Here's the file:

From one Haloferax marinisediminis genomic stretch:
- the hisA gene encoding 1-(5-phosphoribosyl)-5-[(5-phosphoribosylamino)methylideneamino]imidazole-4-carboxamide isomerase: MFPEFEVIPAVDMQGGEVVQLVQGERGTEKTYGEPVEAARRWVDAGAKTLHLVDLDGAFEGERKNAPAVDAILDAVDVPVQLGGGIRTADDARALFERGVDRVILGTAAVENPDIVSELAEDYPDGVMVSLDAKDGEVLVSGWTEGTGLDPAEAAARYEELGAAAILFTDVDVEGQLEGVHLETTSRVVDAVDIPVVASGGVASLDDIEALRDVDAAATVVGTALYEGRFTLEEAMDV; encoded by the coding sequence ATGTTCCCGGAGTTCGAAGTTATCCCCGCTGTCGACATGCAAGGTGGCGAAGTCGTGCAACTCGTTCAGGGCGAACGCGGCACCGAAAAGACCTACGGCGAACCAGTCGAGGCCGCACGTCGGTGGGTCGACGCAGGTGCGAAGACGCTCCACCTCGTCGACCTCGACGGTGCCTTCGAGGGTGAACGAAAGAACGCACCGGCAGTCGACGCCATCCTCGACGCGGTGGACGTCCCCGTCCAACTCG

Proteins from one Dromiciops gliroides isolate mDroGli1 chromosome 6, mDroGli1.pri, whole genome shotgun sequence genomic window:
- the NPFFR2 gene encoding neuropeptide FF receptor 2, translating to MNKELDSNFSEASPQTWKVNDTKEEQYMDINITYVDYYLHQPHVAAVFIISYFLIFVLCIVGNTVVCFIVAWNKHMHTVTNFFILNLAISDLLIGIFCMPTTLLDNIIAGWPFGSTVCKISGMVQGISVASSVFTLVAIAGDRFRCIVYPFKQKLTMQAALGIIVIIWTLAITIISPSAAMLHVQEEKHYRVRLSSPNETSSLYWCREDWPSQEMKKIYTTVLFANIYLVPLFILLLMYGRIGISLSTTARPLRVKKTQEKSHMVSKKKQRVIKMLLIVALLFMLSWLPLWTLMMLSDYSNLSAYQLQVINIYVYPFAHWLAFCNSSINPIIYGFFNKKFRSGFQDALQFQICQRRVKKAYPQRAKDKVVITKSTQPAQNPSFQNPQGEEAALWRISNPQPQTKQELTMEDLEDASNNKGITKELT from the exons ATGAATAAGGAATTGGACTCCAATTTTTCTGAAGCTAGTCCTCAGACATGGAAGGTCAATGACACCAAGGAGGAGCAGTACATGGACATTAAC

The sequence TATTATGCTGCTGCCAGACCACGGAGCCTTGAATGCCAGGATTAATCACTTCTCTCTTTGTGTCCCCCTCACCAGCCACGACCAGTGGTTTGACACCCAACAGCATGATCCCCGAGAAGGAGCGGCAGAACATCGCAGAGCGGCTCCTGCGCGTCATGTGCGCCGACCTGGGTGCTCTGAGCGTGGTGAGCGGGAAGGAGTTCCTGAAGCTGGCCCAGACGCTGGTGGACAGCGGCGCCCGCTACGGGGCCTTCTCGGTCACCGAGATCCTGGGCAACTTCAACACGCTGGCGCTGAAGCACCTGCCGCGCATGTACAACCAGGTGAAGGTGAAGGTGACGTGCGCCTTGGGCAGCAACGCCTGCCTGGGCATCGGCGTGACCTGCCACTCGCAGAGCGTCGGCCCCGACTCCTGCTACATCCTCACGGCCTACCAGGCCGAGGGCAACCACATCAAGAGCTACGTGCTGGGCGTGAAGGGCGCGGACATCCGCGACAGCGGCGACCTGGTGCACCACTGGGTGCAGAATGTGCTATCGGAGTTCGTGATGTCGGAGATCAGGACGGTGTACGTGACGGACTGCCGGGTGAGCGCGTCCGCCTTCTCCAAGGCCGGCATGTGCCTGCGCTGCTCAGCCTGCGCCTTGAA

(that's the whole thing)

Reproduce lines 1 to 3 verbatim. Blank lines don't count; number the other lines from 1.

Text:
From one Haloferax marinisediminis genomic stretch:
- the hisA gene encoding 1-(5-phosphoribosyl)-5-[(5-phosphoribosylamino)methylideneamino]imidazole-4-carboxamide isomerase: MFPEFEVIPAVDMQGGEVVQLVQGERGTEKTYGEPVEAARRWVDAGAKTLHLVDLDGAFEGERKNAPAVDAILDAVDVPVQLGGGIRTADDARALFERGVDRVILGTAAVENPDIVSELAEDYPDGVMVSLDAKDGEVLVSGWTEGTGLDPAEAAARYEELGAAAILFTDVDVEGQLEGVHLETTSRVVDAVDIPVVASGGVASLDDIEALRDVDAAATVVGTALYEGRFTLEEAMDV; encoded by the coding sequence ATGTTCCCGGAGTTCGAAGTTATCCCCGCTGTCGACATGCAAGGTGGCGAAGTCGTGCAACTCGTTCAGGGCGAACGCGGCACCGAAAAGACCTACGGCGAACCAGTCGAGGCCGCACGTCGGTGGGTCGACGCAGGTGCGAAGACGCTCCACCTCGTCGACCTCGACGGTGCCTTCGAGGGTGAACGAAAGAACGCACCGGCAGTCGACGCCATCCTCGACGCGGTGGACGTCCCCGTCCAACTCG

Proteins from one Dromiciops gliroides isolate mDroGli1 chromosome 6, mDroGli1.pri, whole genome shotgun sequence genomic window: